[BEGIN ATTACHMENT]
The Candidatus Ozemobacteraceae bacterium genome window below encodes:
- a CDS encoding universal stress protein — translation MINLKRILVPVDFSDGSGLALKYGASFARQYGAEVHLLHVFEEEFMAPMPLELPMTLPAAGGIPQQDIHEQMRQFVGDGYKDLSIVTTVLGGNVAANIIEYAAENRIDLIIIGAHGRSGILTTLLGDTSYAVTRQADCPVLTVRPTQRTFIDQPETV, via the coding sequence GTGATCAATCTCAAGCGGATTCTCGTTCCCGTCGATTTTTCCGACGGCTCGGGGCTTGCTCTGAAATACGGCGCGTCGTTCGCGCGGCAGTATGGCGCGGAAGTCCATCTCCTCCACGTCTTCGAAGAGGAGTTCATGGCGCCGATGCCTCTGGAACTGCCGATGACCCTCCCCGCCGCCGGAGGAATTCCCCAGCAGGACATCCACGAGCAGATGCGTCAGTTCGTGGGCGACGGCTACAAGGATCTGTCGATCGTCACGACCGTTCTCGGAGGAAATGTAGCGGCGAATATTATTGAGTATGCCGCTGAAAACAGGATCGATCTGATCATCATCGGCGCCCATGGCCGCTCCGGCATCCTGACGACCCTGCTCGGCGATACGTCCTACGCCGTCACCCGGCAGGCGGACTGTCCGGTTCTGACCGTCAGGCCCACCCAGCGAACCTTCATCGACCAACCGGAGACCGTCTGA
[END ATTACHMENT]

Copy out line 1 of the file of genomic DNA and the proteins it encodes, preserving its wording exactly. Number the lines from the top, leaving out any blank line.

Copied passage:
The Candidatus Ozemobacteraceae bacterium genome window below encodes: